Streisand gets doctorate 370.
(photo credit: Marc Israel Sellem/The Jerusalem Post)
World-renowned singer, actress and social activist Barbra Streisand was feted by
Hebrew University of Jerusalem’s Board of Governors with an honorary doctorate
at the school’s Mount Scopus campus Monday.
The ceremony, which was
preceded by the presentation of six honorary degrees to other accomplished
professionals, was presided over by university President Menahem Ben-Sasson in
the school’s Mexico Hall.
A packed auditorium greeted Streisand with a
standing ovation and cheers as she climbed the steps to a podium wearing an
elegant black dress and hat. Her husband, actor James Brolin, videotaped her
from the front row, while hundreds of others took pictures and recorded the
“I’m so grateful to be here to receive this honor,” said the
71-year-old, Brooklyn-born Streisand upon accepting the prestigious “Doctor
Philosophiae Honoris Causa” award.
“My father loved literature and I
think he’d be proud to know this esteemed institution is awarding his
Streisand noted her 30-year relationship with the university;
in 1984 she donated to the campus the Emanuel Streisand Building for Jewish
studies in memory of her father, a Jewish educator and scholar who died when she
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Yeshiva-educated, Streisand first became involved with the
university in 1979 via its American Friends Association, and in the early 80s
was presented with the American Friends of the Hebrew University’s Scopus
A noted social activist, Streisand used part of her acceptance
speech to promote equality in Israel not only among Arabs and Jews, but among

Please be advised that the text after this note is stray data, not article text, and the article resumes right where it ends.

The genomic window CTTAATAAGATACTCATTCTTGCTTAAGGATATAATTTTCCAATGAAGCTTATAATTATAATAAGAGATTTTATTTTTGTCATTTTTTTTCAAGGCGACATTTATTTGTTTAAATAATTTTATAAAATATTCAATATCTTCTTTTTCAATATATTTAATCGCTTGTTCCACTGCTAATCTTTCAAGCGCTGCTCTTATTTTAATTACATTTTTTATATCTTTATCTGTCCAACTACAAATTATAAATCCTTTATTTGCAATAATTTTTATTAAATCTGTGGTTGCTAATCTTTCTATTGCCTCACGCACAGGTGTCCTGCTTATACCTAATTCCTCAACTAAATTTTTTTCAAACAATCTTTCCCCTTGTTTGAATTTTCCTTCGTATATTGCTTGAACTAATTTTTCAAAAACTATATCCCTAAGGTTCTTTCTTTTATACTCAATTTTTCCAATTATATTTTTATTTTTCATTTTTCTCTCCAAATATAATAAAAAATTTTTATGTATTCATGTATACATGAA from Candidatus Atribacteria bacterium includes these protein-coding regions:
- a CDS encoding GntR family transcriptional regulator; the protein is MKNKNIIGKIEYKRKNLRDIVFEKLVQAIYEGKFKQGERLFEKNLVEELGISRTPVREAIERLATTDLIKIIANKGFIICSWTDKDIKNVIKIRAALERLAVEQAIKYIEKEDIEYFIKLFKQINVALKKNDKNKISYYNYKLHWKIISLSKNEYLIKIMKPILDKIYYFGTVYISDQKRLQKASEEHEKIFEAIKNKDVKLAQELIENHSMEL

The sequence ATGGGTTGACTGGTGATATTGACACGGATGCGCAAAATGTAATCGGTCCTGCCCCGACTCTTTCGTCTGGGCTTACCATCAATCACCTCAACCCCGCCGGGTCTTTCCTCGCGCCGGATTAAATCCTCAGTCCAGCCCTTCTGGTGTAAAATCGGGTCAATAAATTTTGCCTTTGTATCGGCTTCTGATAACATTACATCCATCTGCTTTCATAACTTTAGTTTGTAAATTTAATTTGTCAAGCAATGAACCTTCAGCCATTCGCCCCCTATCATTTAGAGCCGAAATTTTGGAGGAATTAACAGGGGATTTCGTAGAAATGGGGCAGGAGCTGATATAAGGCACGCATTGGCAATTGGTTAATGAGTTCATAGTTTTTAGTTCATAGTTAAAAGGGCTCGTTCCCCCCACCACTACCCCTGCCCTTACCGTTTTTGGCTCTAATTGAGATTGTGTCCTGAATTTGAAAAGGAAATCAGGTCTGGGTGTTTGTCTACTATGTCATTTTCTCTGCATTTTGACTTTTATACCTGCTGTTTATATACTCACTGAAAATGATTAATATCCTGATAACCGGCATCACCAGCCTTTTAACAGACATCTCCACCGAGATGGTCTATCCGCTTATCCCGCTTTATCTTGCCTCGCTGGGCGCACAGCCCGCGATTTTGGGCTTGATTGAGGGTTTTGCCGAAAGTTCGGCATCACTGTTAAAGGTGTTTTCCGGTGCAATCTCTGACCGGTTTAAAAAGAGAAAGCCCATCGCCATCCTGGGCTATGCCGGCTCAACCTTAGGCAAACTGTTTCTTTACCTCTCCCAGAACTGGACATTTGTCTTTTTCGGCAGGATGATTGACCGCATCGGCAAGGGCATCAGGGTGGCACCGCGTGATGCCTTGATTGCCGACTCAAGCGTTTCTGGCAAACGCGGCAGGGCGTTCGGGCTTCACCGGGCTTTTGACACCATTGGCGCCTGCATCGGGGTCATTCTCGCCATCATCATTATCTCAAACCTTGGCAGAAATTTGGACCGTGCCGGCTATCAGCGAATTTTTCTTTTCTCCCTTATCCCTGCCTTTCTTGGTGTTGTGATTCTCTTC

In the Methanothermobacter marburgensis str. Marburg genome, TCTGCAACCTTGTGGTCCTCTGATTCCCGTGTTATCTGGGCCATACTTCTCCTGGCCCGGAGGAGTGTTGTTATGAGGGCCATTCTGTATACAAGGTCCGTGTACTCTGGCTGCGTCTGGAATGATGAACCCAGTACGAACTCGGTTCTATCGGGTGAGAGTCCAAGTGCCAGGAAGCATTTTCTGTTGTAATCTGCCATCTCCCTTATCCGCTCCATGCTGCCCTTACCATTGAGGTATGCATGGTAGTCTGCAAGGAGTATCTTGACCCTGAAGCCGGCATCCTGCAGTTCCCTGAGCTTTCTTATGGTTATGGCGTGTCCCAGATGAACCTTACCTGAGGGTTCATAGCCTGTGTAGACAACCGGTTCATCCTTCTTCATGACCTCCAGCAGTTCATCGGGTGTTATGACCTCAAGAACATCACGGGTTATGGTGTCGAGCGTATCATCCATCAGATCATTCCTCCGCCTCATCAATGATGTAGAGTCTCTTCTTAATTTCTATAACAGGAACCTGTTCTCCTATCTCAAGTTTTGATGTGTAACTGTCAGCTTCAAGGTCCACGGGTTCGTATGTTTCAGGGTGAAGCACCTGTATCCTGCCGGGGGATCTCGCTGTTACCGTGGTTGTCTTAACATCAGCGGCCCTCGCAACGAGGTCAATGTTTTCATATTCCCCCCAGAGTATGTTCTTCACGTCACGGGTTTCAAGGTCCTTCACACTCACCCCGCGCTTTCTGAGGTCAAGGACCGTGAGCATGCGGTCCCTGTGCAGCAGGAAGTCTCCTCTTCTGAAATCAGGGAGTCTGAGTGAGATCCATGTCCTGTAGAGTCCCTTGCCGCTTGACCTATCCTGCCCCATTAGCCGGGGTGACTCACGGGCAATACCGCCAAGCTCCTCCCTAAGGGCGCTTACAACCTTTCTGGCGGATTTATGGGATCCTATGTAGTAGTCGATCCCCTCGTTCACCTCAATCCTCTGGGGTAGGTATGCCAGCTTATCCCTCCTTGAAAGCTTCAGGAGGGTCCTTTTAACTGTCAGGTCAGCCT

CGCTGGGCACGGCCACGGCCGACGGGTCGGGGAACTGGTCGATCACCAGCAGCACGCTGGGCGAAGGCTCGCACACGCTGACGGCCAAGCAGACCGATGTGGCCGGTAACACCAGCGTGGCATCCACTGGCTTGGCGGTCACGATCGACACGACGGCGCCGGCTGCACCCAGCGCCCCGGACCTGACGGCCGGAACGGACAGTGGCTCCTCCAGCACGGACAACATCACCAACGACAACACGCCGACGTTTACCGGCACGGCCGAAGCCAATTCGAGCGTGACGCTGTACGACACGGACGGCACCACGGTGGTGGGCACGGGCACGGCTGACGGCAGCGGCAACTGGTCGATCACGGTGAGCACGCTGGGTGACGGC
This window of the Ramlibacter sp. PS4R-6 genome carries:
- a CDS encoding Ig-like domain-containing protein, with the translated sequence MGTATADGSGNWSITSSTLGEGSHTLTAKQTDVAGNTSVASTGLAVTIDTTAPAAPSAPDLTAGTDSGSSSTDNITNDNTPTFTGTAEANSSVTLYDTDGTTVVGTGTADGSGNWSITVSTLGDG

women and men.
“It’s distressing to read of women in Israel being forced
to sit in the back of the bus, that Women of the Wall [is] having metal chairs
thrown at them, and that women can’t sing in public,” she said. “To remain
silent about these things is tantamount to accepting them.”
told an anecdote of an ultra- Orthodox rabbi who shook her hand when they first
met while he was advising her during the filming of Yentl, despite the religious
“I asked him why he shook my hand,” said Streisand. “He
answered, ‘More important than the practice of not shaking a woman’s hand, is
the larger lesson of not embarrassing another human being.’ “Human dignity means
giving all people a voice,” she added. “It’s only through dialogue that people
and countries come together.”
Streisand went on to praise the
university’s noteworthy co-existence of Jewish and Arab students.
and Arabs sit together in classrooms, sit together in the cafeteria and learn
from the same professors,” she said. “I wish the world was more like the
hallways of Hebrew University… [the university] is proof that people [from
different backgrounds] can live in peace.”
Streisand expressed her wish
that peace can be attained one day through the university’s example.
hope is that we continue to build a world rooted in compassion and peace, and I
believe that whenever we get there, HU will be leading the way,” she
“As Albert Einstein once said, ‘Example isn’t another way to teach,
it’s the only way to teach.’” Following a standing ovation of several minutes,
Streisand joined the other honorary doctorates, as well as Ben-Sasson and the
Board of Governors, to sing the national anthem.
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